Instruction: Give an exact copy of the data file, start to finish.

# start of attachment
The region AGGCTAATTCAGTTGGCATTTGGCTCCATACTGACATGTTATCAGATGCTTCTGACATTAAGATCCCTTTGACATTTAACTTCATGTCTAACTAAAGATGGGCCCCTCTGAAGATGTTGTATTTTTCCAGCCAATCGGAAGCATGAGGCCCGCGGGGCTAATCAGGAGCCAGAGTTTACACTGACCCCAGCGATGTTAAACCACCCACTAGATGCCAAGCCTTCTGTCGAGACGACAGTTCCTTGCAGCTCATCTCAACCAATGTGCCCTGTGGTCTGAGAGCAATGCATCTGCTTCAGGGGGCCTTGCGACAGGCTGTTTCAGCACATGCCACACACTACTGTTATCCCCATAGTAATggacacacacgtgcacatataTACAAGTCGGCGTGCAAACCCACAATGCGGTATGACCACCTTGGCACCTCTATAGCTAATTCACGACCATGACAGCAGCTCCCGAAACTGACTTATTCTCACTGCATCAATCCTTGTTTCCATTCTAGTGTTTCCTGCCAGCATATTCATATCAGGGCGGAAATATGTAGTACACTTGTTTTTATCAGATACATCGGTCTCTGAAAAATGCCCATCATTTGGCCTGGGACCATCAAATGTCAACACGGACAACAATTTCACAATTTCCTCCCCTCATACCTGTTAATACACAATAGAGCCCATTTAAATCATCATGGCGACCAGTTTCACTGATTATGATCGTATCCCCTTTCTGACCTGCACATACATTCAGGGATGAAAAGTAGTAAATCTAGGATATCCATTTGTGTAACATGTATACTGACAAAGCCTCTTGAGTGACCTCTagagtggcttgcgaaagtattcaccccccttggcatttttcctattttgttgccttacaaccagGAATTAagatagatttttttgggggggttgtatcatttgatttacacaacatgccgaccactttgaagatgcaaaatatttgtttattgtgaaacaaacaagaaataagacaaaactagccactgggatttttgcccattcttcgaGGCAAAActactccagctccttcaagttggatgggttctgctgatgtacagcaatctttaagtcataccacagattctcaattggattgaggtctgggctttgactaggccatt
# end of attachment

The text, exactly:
The region AGGCTAATTCAGTTGGCATTTGGCTCCATACTGACATGTTATCAGATGCTTCTGACATTAAGATCCCTTTGACATTTAACTTCATGTCTAACTAAAGATGGGCCCCTCTGAAGATGTTGTATTTTTCCAGCCAATCGGAAGCATGAGGCCCGCGGGGCTAATCAGGAGCCAGAGTTTACACTGACCCCAGCGATGTTAAACCACCCACTAGATGCCAAGCCTTCTGTCGAGACGACAGTTCCTTGCAGCTCATCTCAACCAATGTGCCCTGTGGTCTGAGAGCAATGCATCTGCTTCAGGGGGCCTTGCGACAGGCTGTTTCAGCACATGCCACACACTACTGTTATCCCCATAGTAATggacacacacgtgcacatataTACAAGTCGGCGTGCAAACCCACAATGCGGTATGACCACCTTGGCACCTCTATAGCTAATTCACGACCATGACAGCAGCTCCCGAAACTGACTTATTCTCACTGCATCAATCCTTGTTTCCATTCTAGTGTTTCCTGCCAGCATATTCATATCAGGGCGGAAATATGTAGTACACTTGTTTTTATCAGATACATCGGTCTCTGAAAAATGCCCATCATTTGGCCTGGGACCATCAAATGTCAACACGGACAACAATTTCACAATTTCCTCCCCTCATACCTGTTAATACACAATAGAGCCCATTTAAATCATCATGGCGACCAGTTTCACTGATTATGATCGTATCCCCTTTCTGACCTGCACATACATTCAGGGATGAAAAGTAGTAAATCTAGGATATCCATTTGTGTAACATGTATACTGACAAAGCCTCTTGAGTGACCTCTagagtggcttgcgaaagtattcaccccccttggcatttttcctattttgttgccttacaaccagGAATTAagatagatttttttgggggggttgtatcatttgatttacacaacatgccgaccactttgaagatgcaaaatatttgtttattgtgaaacaaacaagaaataagacaaaactagccactgggatttttgcccattcttcgaGGCAAAActactccagctccttcaagttggatgggttctgctgatgtacagcaatctttaagtcataccacagattctcaattggattgaggtctgggctttgactaggccatt